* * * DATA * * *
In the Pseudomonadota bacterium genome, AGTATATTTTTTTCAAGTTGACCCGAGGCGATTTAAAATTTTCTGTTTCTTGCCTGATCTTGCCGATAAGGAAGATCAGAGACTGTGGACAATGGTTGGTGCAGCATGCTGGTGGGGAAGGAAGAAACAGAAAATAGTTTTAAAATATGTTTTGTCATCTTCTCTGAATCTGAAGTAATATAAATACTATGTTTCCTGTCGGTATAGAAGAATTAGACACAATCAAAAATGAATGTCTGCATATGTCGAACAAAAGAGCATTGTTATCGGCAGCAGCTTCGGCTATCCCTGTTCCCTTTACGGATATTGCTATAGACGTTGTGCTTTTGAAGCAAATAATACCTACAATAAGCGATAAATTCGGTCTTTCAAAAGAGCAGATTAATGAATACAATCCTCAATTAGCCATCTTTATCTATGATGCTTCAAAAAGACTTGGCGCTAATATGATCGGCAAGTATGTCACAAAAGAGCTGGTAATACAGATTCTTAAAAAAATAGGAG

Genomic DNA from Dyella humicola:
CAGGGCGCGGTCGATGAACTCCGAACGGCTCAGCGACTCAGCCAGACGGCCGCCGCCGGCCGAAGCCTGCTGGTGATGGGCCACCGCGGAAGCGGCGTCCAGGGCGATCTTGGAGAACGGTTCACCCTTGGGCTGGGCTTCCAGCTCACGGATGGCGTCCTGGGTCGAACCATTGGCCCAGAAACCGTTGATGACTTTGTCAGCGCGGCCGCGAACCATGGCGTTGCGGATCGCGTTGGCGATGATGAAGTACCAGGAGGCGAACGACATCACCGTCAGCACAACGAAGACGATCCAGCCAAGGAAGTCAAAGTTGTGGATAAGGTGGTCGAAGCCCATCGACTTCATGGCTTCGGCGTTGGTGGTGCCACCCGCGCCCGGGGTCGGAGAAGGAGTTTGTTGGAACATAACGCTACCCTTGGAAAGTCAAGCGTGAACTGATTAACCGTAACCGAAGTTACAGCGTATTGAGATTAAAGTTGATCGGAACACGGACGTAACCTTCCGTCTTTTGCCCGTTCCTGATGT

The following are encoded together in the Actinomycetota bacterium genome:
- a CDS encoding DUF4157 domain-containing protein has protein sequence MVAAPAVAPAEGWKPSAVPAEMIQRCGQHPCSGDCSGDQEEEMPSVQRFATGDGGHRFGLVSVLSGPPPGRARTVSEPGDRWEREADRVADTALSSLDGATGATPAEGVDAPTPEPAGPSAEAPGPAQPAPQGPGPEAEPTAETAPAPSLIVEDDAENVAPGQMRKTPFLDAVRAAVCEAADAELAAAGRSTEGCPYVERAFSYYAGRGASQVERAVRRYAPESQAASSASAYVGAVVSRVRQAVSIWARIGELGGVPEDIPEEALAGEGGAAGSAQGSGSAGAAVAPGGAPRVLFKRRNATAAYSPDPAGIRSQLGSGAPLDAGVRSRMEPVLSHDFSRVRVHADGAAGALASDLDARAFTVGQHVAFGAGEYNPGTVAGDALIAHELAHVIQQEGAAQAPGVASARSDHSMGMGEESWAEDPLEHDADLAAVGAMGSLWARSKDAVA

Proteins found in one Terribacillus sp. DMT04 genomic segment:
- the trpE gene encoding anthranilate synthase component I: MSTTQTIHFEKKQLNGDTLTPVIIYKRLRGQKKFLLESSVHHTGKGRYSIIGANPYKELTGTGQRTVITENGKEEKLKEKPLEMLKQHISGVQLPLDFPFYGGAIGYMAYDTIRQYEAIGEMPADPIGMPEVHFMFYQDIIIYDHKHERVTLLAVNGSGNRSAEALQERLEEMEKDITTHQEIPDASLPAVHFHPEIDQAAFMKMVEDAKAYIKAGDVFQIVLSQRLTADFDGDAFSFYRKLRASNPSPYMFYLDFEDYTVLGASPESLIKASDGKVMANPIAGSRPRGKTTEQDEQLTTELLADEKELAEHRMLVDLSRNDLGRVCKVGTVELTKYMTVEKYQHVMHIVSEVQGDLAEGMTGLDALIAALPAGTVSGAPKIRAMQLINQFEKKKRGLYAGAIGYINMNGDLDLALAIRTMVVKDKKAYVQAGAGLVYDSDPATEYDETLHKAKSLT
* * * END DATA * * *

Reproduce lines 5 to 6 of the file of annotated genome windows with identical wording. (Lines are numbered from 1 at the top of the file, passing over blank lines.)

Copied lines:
- a CDS encoding DUF4157 domain-containing protein has protein sequence MVAAPAVAPAEGWKPSAVPAEMIQRCGQHPCSGDCSGDQEEEMPSVQRFATGDGGHRFGLVSVLSGPPPGRARTVSEPGDRWEREADRVADTALSSLDGATGATPAEGVDAPTPEPAGPSAEAPGPAQPAPQGPGPEAEPTAETAPAPSLIVEDDAENVAPGQMRKTPFLDAVRAAVCEAADAELAAAGRSTEGCPYVERAFSYYAGRGASQVERAVRRYAPESQAASSASAYVGAVVSRVRQAVSIWARIGELGGVPEDIPEEALAGEGGAAGSAQGSGSAGAAVAPGGAPRVLFKRRNATAAYSPDPAGIRSQLGSGAPLDAGVRSRMEPVLSHDFSRVRVHADGAAGALASDLDARAFTVGQHVAFGAGEYNPGTVAGDALIAHELAHVIQQEGAAQAPGVASARSDHSMGMGEESWAEDPLEHDADLAAVGAMGSLWARSKDAVA

Proteins found in one Terribacillus sp. DMT04 genomic segment: